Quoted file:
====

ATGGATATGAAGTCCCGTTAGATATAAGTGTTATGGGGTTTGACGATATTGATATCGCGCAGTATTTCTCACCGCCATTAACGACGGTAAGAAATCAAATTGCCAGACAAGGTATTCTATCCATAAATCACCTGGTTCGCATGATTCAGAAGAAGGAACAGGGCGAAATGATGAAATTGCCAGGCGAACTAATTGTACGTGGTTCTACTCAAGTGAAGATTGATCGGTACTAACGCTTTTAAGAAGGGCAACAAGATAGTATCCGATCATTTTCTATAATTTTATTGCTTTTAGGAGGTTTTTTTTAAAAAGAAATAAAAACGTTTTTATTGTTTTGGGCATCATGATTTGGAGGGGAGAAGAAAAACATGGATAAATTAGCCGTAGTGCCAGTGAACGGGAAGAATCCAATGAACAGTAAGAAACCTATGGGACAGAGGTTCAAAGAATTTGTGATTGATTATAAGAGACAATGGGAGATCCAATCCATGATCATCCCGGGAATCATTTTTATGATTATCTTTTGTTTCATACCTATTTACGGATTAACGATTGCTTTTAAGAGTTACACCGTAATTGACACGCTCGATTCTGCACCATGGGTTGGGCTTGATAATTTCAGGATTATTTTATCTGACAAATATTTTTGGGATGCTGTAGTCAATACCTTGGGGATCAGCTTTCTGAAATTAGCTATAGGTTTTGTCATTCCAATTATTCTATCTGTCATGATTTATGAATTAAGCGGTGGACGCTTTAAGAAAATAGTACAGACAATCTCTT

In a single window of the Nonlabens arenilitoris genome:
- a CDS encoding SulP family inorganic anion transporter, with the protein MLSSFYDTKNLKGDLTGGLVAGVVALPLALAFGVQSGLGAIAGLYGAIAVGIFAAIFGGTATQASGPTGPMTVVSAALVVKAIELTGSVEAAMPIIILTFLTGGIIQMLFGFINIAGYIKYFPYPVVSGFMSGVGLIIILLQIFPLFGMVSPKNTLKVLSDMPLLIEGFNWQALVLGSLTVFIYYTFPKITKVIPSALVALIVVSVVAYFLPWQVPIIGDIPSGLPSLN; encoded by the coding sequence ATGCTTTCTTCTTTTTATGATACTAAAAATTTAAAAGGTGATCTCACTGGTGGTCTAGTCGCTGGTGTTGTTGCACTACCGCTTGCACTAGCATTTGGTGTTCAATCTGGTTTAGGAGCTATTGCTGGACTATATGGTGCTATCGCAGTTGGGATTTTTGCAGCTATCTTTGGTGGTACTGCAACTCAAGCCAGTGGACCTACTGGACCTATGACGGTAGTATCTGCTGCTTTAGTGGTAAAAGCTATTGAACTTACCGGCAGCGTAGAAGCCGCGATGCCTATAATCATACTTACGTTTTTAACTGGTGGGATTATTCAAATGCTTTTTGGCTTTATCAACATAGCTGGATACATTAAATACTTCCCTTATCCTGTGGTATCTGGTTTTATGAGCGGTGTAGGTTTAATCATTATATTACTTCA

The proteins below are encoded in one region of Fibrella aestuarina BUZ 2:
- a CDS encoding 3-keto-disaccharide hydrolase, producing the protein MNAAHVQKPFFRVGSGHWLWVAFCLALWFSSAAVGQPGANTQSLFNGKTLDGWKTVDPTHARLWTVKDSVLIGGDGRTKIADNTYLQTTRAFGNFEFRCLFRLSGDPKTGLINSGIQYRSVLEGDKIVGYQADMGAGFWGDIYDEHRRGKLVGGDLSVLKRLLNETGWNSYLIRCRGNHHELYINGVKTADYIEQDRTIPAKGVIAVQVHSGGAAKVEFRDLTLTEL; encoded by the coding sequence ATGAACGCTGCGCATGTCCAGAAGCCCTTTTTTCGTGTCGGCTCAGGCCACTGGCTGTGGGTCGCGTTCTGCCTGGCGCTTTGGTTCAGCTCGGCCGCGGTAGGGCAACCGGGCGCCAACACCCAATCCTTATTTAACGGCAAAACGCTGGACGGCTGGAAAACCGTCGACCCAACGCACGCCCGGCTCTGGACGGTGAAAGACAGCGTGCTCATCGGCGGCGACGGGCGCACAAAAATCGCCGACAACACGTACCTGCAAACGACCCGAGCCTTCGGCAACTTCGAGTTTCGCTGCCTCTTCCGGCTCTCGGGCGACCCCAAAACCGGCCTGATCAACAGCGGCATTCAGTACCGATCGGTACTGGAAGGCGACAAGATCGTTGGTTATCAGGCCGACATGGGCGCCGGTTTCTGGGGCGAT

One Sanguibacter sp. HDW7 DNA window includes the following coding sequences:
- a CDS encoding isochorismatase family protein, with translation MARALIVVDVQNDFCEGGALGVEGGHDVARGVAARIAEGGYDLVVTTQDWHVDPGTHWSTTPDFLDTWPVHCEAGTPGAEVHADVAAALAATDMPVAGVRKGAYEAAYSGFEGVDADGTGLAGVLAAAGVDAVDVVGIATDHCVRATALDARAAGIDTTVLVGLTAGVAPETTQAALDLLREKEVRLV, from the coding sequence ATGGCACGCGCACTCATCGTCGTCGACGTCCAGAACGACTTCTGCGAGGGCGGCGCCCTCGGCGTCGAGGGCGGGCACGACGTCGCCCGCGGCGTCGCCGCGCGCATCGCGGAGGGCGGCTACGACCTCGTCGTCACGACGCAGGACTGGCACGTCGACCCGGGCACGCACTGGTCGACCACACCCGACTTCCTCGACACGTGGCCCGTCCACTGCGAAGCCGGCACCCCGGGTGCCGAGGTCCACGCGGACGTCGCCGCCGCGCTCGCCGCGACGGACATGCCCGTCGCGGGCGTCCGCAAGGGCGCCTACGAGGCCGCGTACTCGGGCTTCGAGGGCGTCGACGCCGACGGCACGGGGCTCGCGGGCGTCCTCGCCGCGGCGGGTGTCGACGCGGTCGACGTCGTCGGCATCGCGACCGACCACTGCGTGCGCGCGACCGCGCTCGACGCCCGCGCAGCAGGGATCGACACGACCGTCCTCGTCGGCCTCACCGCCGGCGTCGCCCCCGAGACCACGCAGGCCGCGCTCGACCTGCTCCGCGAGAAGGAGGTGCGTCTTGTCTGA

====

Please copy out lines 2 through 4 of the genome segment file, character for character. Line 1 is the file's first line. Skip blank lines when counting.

In a single window of the Nonlabens arenilitoris genome:
- a CDS encoding SulP family inorganic anion transporter, with the protein MLSSFYDTKNLKGDLTGGLVAGVVALPLALAFGVQSGLGAIAGLYGAIAVGIFAAIFGGTATQASGPTGPMTVVSAALVVKAIELTGSVEAAMPIIILTFLTGGIIQMLFGFINIAGYIKYFPYPVVSGFMSGVGLIIILLQIFPLFGMVSPKNTLKVLSDMPLLIEGFNWQALVLGSLTVFIYYTFPKITKVIPSALVALIVVSVVAYFLPWQVPIIGDIPSGLPSLN; encoded by the coding sequence ATGCTTTCTTCTTTTTATGATACTAAAAATTTAAAAGGTGATCTCACTGGTGGTCTAGTCGCTGGTGTTGTTGCACTACCGCTTGCACTAGCATTTGGTGTTCAATCTGGTTTAGGAGCTATTGCTGGACTATATGGTGCTATCGCAGTTGGGATTTTTGCAGCTATCTTTGGTGGTACTGCAACTCAAGCCAGTGGACCTACTGGACCTATGACGGTAGTATCTGCTGCTTTAGTGGTAAAAGCTATTGAACTTACCGGCAGCGTAGAAGCCGCGATGCCTATAATCATACTTACGTTTTTAACTGGTGGGATTATTCAAATGCTTTTTGGCTTTATCAACATAGCTGGATACATTAAATACTTCCCTTATCCTGTGGTATCTGGTTTTATGAGCGGTGTAGGTTTAATCATTATATTACTTCA

The proteins below are encoded in one region of Fibrella aestuarina BUZ 2: